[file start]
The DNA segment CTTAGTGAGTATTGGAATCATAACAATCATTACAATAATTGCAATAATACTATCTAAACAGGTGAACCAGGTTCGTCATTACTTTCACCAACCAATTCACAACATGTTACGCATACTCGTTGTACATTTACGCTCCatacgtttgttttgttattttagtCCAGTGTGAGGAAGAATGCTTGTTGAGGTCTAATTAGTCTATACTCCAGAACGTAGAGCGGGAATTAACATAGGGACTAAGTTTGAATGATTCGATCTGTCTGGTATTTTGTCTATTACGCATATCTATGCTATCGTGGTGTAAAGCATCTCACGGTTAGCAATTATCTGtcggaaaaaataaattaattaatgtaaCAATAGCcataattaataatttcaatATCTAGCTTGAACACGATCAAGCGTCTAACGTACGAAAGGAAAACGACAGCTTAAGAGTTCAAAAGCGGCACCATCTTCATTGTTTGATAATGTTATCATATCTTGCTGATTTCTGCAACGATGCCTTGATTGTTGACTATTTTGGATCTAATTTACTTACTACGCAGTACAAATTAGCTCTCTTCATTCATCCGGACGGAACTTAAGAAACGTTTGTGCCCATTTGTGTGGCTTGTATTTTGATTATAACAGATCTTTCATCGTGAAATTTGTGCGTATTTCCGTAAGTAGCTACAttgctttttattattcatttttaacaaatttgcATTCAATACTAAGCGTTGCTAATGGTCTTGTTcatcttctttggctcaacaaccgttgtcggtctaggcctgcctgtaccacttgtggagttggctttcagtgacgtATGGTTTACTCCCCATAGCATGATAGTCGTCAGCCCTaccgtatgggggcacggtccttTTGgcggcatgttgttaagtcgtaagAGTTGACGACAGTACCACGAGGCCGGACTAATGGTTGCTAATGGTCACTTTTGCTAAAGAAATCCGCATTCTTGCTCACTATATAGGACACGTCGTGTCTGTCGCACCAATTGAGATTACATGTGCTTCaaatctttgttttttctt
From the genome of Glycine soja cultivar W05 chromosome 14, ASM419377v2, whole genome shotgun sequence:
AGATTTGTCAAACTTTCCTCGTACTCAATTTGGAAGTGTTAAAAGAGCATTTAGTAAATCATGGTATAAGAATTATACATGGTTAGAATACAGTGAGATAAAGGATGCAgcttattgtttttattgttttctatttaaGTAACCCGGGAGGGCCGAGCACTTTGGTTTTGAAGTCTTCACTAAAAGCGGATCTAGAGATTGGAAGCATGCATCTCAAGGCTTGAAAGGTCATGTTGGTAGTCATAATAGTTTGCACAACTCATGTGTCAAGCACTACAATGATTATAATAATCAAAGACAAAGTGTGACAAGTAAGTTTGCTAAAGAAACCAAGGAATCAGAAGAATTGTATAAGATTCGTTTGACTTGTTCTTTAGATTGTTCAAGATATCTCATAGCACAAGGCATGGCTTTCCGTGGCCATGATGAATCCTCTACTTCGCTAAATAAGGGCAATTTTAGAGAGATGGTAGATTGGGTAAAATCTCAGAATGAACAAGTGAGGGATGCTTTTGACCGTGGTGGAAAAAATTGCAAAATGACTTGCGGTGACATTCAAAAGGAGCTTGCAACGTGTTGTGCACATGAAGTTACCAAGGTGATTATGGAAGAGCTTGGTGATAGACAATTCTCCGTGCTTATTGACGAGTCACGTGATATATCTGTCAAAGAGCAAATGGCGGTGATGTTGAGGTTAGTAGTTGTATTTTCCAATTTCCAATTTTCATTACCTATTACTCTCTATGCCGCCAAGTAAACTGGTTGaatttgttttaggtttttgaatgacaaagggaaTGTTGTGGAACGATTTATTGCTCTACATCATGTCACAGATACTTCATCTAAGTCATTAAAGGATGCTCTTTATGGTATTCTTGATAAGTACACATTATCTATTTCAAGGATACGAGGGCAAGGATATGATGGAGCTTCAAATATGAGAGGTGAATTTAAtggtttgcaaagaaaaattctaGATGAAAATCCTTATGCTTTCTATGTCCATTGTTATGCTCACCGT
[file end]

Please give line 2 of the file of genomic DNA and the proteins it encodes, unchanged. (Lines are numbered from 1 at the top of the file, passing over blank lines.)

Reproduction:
From the genome of Glycine soja cultivar W05 chromosome 14, ASM419377v2, whole genome shotgun sequence: